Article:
Leaders of 23 countries back pandemic treaty idea for future emergencies

Countries must work in a highly co-ordinated fashion to be ready for new health crises, say Boris Johnson, Angela Merkel, Emmanuel Macron and others
Leaders of 23 countries and the World Health Organization on Tuesday backed an idea to create an international treaty that would help deal with future health emergencies like the coronavirus pandemic by tightening rules on sharing information.

The idea of such a treaty, also aimed at ensuring universal and equitable access to vaccines, medicines and diagnostics for pandemics, was floated by the chairman of European Union leaders, Charles Michel, at a summit of the Group of 20 major economic powers last November.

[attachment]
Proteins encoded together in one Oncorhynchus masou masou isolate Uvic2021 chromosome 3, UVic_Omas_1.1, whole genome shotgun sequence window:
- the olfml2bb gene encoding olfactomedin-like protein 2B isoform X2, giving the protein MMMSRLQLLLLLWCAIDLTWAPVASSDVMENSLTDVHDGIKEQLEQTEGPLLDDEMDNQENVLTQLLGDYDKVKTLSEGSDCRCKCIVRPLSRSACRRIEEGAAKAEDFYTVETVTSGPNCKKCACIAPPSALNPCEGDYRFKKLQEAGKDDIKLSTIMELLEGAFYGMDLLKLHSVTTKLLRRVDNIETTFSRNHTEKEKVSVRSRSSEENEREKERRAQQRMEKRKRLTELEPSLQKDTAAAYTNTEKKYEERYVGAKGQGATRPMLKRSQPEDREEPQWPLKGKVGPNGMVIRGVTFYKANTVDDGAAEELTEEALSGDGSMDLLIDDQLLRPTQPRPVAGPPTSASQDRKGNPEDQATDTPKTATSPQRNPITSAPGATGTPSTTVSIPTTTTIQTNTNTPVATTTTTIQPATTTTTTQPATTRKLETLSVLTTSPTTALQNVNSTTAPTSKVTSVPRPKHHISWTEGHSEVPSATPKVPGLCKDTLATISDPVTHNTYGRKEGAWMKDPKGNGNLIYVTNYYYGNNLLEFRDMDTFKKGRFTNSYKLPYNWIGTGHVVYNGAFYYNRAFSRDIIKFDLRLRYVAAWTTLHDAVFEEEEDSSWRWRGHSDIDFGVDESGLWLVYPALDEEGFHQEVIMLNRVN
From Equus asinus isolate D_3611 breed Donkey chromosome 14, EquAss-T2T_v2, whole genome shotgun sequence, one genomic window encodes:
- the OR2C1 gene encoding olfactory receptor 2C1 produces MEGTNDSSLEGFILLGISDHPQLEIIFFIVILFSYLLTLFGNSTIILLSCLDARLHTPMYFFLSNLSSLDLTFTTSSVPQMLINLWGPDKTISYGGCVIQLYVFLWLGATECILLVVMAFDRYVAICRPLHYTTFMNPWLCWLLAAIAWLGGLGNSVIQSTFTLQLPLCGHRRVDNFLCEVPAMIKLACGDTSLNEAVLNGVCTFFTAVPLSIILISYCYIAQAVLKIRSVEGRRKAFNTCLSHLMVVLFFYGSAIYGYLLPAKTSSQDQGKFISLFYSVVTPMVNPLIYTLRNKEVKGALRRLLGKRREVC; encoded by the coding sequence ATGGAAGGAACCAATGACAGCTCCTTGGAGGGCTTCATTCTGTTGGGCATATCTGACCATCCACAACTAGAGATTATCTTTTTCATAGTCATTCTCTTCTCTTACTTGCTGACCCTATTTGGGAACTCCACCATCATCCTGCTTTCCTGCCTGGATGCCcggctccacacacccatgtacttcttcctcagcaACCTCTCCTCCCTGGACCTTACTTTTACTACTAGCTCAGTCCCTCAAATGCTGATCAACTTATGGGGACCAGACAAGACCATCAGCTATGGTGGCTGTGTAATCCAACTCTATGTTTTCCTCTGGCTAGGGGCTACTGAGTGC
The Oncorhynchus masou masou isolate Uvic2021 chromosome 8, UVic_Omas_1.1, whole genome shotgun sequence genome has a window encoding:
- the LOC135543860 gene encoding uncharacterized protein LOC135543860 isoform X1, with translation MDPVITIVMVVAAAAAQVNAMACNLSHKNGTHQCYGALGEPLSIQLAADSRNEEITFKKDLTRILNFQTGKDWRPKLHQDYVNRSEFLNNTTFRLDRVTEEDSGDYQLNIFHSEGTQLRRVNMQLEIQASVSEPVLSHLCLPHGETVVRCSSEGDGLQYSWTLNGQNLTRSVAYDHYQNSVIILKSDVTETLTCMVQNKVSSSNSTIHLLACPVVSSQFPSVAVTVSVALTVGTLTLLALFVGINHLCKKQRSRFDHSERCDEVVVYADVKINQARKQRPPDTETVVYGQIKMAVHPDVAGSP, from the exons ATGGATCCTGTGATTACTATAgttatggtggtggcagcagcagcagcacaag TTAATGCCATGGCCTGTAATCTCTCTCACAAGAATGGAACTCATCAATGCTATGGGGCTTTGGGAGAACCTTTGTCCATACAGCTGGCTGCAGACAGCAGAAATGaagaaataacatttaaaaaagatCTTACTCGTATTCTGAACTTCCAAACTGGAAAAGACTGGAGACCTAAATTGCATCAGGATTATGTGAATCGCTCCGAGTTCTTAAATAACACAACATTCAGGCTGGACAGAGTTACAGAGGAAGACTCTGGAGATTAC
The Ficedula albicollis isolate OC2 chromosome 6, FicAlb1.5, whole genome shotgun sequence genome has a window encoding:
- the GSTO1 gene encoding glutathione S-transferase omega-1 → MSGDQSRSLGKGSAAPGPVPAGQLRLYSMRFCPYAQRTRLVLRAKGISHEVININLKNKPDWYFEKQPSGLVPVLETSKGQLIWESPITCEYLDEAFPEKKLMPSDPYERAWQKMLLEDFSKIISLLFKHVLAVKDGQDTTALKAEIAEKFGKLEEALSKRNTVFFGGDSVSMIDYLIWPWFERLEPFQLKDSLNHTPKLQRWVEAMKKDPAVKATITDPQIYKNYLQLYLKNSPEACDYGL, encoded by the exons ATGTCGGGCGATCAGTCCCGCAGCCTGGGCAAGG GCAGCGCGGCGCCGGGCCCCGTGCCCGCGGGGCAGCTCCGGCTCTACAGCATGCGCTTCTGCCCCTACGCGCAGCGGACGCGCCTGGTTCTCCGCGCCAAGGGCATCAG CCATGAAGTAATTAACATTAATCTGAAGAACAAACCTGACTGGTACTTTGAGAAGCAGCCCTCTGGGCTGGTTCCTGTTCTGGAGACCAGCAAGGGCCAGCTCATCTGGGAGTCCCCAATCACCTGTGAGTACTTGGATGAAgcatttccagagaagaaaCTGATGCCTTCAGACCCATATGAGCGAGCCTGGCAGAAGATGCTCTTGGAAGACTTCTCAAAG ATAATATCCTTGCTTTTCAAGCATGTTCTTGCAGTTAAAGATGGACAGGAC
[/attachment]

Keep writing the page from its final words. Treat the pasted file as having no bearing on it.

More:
According to The Guardian, in a joint article published in newspapers across the world, leaders including the UK prime minister, the French president, Emmanuel Macron, and the German chancellor, Angela Merkel, warn that a future global pandemic is an inevitability and that Covid has served as “a stark and painful reminder that nobody is safe until everyone is safe”.

WHO Director-General Tedros Adhanom Ghebreyesus has endorsed the proposal, but formal negotiations have not begun, diplomats say. Tedros told a news conference that a treaty would tackle gaps exposed by the pandemic. A draft resolution on negotiations could be presented to the WHO’s 194 member states at their annual ministerial meeting in May, he said.

On Tuesday, the treaty proposal got the formal backing of the leaders of Fiji, Portugal, Romania, Britain, Rwanda, Kenya, France, Germany, Greece, Korea, Chile, Costa Rica, Albania, South Africa, Trinidad and Tobago, the Netherlands, Tunisia, Senegal, Spain, Norway, Serbia, Indonesia, Ukraine and the WHO itself.




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